One of the crucial moments in MotoGP history came in 2009, with the advent of control tires. Now the manufacturers had to build bikes around a tire, rather than the other way around. The riders naively thought they were getting the same tires Bridgestone had built during the open competition era. One of the senior managers of a rival tire company claims the cost of the polymer Bridgestone used in its pre-control tires — which is made in the U.S. and put through a process in Japan — was about $1500 per rear tire. There was no way the company was going to spend that much on free tires. Suddenly there was less choice and less development.
Overnight Yamaha’s YZR-M1 inline four had to use the same tire as the V-4s of Honda and Ducati. At the start of every year, at least one factory blames Bridgestone for its woes. This year it’s Honda, which claims the Bridgestone front causes chatter. The most vocal Bridgestone critic is Stoner. Yet it’s rarely kept him from continuing to be one of the three fastest riders, along with Lorenzo and Pedrosa. That trio filled the podium at the first three races and two more. At least two of them have been on the podium of every race but one.
Yamaha touts Lorenzo’s successes in its advertising, pointing out the relationship of the company’s race and street bikes. No other marque can claim as close a connection. The crossplane crankshaft that began life in the YZR-M1 made its way into the YZF-R1 in 2009. The R1 has a seven-level traction control system derived from MotoGP. It also has ride-by-wire throttle control, which began life in MotoGP. The system has a variable intake system that spreads the power. The forks on the R1 use a MotoGP trick: The right fork handles rebound damping, the left fork compression damping.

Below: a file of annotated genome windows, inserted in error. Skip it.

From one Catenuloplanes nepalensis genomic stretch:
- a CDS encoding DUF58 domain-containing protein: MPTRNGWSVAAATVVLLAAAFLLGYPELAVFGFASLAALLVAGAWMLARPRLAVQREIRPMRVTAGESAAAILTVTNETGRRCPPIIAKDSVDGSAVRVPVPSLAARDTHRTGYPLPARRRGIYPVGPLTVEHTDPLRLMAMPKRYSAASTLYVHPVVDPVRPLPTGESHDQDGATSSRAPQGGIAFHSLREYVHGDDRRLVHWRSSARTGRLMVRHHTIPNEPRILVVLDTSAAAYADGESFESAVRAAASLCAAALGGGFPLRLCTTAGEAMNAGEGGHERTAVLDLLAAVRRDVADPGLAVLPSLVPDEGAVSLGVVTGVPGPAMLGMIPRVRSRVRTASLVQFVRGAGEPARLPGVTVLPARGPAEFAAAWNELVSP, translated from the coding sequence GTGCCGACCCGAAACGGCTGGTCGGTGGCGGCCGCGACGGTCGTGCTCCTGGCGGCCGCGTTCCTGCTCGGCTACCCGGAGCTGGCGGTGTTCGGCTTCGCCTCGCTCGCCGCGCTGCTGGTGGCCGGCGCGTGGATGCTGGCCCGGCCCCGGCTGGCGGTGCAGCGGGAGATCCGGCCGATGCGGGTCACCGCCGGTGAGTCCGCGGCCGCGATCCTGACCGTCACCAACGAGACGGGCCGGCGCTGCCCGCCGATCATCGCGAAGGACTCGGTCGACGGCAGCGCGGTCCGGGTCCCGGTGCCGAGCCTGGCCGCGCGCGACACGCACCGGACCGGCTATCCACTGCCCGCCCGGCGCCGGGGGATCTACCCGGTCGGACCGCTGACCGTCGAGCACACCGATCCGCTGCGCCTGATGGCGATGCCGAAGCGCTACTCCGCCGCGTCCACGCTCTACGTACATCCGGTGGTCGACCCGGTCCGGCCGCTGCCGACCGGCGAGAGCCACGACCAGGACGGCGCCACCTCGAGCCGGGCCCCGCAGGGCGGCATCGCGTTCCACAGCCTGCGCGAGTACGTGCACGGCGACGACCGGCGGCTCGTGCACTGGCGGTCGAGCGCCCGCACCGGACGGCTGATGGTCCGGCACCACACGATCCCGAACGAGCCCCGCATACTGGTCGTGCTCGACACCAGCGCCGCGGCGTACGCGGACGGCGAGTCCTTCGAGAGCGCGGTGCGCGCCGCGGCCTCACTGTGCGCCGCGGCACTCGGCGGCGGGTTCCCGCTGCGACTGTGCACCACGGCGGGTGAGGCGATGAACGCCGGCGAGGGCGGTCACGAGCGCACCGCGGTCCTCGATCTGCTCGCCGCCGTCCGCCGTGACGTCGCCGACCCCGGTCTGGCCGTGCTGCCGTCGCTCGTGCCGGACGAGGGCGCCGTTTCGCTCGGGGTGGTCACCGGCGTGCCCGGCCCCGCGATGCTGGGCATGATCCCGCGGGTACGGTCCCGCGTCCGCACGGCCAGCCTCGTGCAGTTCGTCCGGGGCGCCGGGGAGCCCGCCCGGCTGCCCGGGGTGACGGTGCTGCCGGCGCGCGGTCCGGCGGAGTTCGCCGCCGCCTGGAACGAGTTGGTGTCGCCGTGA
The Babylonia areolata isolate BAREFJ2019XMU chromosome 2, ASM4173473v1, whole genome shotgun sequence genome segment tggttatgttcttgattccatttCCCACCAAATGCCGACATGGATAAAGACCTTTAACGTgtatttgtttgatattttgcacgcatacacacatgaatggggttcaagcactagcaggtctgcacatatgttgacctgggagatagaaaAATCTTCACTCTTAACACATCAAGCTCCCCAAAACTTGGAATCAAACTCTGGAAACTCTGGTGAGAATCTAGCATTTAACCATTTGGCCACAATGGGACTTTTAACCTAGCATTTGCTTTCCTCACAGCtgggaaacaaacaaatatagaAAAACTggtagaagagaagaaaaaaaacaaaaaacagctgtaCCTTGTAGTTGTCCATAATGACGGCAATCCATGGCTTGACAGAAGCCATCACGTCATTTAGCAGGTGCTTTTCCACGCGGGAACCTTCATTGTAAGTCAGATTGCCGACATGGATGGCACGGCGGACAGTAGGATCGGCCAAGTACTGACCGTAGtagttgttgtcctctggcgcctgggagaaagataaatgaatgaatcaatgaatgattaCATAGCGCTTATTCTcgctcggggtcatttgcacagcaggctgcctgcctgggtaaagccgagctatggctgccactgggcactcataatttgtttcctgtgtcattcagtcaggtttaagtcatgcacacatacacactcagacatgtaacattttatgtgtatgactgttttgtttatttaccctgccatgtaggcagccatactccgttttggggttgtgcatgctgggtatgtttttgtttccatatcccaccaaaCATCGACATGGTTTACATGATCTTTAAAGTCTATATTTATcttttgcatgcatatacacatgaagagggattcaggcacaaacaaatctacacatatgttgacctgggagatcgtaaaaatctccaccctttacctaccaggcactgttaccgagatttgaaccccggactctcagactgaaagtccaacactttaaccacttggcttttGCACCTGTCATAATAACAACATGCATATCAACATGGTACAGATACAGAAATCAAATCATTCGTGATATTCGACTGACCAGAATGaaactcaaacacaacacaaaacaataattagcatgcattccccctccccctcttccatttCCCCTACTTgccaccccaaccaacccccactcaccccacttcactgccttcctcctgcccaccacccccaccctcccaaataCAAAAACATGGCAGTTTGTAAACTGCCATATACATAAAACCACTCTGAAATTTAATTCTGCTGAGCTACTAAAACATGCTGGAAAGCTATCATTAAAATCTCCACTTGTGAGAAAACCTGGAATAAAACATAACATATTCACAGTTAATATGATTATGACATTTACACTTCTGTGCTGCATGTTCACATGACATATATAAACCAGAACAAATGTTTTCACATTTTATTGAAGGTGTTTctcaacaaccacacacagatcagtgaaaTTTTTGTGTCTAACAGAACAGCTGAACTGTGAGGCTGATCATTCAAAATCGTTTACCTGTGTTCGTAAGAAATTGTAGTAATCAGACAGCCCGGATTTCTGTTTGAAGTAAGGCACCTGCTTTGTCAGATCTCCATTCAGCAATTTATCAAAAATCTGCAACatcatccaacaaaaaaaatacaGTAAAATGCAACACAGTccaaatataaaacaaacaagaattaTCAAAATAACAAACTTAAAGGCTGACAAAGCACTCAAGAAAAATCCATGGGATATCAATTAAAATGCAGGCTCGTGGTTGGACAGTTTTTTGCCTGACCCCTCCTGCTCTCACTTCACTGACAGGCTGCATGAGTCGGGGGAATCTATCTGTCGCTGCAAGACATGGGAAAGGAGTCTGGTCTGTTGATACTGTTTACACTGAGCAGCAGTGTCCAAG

More relevant to production motorcycles than MotoGP technology is World Superbike. World Superbike starts with a set of production crankcases, crankshafts and pistons. Yes, they have great leeway to make changes, but because of their starting point World Superbike is far more relevant.
The switch to a spec tire...
The switch to a spec tire in 2009 was one of the biggest changes to MotoGP in the past ten years. Some riders have found that the rule isn’t exactly what they’d hoped for.
What FIM boss Vito Ippolito would like to see is one set of Superbike technical regulations for everybody, World Superbike and all the major domestic championships: British Superbike, AMA Pro, Australian Superbike, German Superbike. That will be impossible in the near term — not surprisingly, there is a great disparity in the current regs, especially in electronics and tires — but an effort will be made to make their technical rules similar in time. That will further delineate the difference between the two championships, positioning MotoGP for a stronger leadership position.
The last word goes to Monster Yamaha Tech 3 team owner Herve Poncharal. “Not a lot of people realize how important for the future of both Superbike and MotoGP the fact is that now we have one owner” Bridgepoint, he said. “This is not only politics and business, this is very important for the future of two championships, because clearly we have to reposition them and make more complementary to each other. The two championships need to go down on costs, like we’ve done for 250/Moto2, and 125/Moto3. We need to do the same.”